Brandkarma president and CEO Ken Ribotsky may change what he calls his agency, but it keeps growing nonetheless. In the agency’s first full year solely under the Brandkarma banner after transitioning away from the Core-Create and Core Nation names, both revenue and staff grew by 25%, matching the previous year’s performance.
“2013 was a positive year for Brandkarma even though we experienced some significant business shifts toward the end of the year,” Ribotsky says. “We have a couple of clients that were affected by the latest flurry of mergers and acquisitions, which caused this shift in business. Conversely, we built and executed a relaunch that involved a DTP push for which we were able to handle all of the creative and media. Early in 2013 we increased our staff to handle the DTP components, including media and digital/social media work. The DTP campaign required a substantial creative push that contributed nicely to our bottom line.”
Another positive development grew out of 2012’s launch of Accera Pharma’s Axona, a prescription medical food for the management of Alzheimer’s disease. The agency’s Axona work led to inquiries about its medical-food capabilities—and now, five medical-food brands on the roster have created what Ribotsky calls “an unexpected subspecialty.” The agency has also been gaining more business in the diagnostic area. “Our experience in this high-science category has helped us to attract other diagnostic companies,” Ribotsky says.
Midway through the year, Brandkarma gave its website a new look, implementing responsive design with parallax scrolling animation adaptable to the device on which it is being viewed. The new site won an Outstanding Site award from the Web Marketing Association three months after it launched. Winning awards for self-promotional work has become a bit of a habit for Brandkarma; a previous incarnation of the agency’s website won an RxClub award in 2010, and its “gorilla” print ad garnered acclaim as one of the best promotional campaigns of 2013.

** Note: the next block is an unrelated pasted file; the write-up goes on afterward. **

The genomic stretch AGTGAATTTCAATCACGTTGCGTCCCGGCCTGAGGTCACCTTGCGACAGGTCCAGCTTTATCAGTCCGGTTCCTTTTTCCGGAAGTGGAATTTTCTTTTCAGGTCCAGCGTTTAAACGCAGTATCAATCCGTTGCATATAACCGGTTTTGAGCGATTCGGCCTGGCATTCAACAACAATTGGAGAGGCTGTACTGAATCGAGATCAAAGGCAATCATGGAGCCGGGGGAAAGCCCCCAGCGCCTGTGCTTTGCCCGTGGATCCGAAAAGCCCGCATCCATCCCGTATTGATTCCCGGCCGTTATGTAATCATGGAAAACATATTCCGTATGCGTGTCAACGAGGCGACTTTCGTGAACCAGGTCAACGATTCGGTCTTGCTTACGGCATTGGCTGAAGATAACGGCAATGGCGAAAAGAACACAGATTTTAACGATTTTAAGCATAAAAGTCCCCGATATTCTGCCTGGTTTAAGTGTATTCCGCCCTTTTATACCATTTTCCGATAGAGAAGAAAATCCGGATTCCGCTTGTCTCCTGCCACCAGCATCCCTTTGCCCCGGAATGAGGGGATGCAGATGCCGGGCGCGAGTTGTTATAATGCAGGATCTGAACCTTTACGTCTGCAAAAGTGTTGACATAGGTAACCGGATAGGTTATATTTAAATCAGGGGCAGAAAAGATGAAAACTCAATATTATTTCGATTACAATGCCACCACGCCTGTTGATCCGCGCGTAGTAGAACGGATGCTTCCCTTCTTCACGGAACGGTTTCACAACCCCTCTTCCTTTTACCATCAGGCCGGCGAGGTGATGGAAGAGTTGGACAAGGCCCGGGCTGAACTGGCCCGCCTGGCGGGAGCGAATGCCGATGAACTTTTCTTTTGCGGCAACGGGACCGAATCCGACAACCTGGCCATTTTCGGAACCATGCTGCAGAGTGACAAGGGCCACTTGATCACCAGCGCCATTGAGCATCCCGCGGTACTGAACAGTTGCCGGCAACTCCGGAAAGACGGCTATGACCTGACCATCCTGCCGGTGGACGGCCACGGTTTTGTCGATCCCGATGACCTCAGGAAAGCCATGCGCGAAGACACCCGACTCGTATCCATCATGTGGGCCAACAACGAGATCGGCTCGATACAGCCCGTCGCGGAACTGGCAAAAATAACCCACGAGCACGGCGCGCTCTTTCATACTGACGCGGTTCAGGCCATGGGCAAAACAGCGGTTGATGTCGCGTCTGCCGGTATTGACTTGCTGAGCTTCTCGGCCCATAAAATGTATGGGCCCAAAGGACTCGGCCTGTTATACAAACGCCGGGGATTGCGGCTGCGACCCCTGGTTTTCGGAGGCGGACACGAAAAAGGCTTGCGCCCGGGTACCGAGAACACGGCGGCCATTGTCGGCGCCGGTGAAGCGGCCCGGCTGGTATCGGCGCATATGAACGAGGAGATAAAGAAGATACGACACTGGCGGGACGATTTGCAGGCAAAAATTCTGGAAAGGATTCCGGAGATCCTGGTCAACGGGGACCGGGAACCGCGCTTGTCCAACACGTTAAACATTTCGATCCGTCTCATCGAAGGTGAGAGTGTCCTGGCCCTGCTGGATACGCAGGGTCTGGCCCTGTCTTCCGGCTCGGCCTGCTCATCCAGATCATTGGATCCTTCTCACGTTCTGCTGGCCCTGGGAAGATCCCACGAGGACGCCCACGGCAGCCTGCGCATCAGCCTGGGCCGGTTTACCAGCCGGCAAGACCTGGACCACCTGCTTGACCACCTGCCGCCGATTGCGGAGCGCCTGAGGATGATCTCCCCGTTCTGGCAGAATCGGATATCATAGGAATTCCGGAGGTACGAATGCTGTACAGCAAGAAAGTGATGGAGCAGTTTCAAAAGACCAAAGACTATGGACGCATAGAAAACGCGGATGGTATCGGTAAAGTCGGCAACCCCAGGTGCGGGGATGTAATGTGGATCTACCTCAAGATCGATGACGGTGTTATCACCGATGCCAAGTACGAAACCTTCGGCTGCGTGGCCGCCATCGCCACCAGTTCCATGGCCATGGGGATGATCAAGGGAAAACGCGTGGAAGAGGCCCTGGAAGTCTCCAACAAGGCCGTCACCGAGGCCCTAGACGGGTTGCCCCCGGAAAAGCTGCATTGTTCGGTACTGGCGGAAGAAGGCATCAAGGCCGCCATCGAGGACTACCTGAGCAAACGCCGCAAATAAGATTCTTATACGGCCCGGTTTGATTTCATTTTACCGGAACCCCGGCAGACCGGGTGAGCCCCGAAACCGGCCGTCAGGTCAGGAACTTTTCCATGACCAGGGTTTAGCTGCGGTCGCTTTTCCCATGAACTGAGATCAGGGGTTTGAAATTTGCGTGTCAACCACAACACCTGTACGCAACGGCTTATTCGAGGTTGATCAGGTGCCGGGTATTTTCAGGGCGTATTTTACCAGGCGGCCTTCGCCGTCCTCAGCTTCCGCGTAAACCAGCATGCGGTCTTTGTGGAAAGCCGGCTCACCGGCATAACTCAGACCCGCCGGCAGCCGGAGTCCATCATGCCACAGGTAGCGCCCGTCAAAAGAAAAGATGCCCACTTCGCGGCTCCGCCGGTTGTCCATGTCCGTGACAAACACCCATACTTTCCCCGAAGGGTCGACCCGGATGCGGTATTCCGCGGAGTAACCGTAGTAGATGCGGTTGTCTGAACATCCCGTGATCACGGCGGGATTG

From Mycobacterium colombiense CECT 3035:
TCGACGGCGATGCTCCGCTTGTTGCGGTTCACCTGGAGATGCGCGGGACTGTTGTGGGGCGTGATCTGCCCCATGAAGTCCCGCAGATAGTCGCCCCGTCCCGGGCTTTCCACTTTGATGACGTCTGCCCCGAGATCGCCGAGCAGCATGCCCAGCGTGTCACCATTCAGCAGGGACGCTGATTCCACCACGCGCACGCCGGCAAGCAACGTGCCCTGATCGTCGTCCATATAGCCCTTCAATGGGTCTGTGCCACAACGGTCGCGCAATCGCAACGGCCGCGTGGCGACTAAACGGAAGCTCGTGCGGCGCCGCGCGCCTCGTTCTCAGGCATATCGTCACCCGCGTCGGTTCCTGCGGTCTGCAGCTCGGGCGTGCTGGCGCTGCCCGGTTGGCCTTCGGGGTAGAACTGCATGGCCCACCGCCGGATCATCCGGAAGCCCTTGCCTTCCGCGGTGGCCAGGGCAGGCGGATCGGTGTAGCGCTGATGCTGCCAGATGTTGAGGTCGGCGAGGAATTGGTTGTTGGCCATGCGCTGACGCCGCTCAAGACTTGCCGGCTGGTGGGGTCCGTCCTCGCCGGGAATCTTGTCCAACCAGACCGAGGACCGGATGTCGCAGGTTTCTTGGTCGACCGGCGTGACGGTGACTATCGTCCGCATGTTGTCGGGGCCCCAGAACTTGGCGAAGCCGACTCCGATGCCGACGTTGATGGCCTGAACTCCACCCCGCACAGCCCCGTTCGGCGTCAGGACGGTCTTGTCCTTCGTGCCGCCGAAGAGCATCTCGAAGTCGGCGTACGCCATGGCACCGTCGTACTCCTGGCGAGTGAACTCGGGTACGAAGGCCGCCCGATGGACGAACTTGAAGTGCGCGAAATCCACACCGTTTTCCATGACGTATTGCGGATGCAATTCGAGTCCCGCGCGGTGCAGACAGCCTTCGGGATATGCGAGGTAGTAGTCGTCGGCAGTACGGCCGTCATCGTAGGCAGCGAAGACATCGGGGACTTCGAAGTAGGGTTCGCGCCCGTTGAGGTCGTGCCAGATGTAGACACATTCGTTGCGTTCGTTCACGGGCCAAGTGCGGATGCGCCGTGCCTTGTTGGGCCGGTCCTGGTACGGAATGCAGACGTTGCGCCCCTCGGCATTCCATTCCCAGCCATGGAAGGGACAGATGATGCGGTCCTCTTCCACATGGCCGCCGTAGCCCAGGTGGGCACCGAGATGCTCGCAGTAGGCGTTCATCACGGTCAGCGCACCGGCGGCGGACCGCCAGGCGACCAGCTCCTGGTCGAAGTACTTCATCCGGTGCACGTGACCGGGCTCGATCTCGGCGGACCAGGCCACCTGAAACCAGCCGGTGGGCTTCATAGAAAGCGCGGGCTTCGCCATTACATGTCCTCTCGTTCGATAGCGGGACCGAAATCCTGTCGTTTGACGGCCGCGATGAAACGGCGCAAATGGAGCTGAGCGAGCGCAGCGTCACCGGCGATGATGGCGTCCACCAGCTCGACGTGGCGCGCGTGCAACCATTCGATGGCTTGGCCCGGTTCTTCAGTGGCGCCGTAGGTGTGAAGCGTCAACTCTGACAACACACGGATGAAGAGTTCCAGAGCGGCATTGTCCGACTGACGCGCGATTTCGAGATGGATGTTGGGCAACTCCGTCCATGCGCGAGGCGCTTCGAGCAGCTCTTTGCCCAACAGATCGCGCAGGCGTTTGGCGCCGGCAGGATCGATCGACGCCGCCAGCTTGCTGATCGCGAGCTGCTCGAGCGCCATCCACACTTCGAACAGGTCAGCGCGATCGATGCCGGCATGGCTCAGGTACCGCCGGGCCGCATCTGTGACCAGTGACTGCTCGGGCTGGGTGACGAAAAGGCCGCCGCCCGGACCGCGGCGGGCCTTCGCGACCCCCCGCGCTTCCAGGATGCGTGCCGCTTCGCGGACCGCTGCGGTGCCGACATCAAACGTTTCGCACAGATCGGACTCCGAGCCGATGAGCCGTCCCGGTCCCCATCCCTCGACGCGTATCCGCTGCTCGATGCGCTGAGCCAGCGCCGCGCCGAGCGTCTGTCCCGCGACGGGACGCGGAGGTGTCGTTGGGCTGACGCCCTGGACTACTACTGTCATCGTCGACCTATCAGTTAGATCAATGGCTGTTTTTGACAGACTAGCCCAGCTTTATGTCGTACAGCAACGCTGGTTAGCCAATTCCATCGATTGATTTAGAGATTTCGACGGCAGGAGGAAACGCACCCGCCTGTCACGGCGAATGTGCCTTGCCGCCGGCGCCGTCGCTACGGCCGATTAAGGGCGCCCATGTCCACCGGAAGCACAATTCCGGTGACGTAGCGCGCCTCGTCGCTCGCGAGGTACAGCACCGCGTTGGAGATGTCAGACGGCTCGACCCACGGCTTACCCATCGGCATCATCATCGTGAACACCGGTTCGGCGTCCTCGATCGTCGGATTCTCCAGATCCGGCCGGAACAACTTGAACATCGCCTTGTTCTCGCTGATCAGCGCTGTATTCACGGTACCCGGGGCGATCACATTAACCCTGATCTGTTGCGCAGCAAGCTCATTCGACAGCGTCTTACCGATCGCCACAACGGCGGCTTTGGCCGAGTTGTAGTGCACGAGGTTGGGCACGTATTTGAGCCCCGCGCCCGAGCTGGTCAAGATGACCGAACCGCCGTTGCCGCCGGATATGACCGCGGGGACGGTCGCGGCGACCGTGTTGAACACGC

Ribotsky notes an industry-wide trend towards more “patient-centric” marketing, though he feels that marketers’ actions may not have caught up with their rhetoric. “Even though it has been talked about for a while, there are very few brands that are really practicing this [patient-centric] approach,” he says. “Closely related is the renewed hope for social media within the pharma/device/diagnostic sectors. Now with some guidance it seems companies will stick their toes in the water and at least experiment with true dialogue.”
Brandkarma has a clear view of the speed at which the industry is moving and the challenges to the planning required to create successful brands. Many companies, Ribotsky believes, can’t move forward and invest without having some success to justify the dollars. “One depends on the other, and ultimately makes it hard to gain commitments,” he says. “Marketing ‘R&D,’ which is needed today due to the constant state of change in communications, is tougher to do.”
But with back-to-back years of 25% growth as his own justification, Ribotsky has faith in Brandkarma’s ability to keep pace with the industry’s rapid changes. And even with new success in medical foods and diagnostics, he remains on the prowl for an opportunity in dermatology, a 20-year agency specialty that fell off the roster due to a client merger in 2012.
“We have not succeeded at acquiring a dermatology client as of yet,” Ribotsky says. “The high degree of mergers in that category has left very few brands for us to target. We hope that we will come across one in need of assistance shortly.”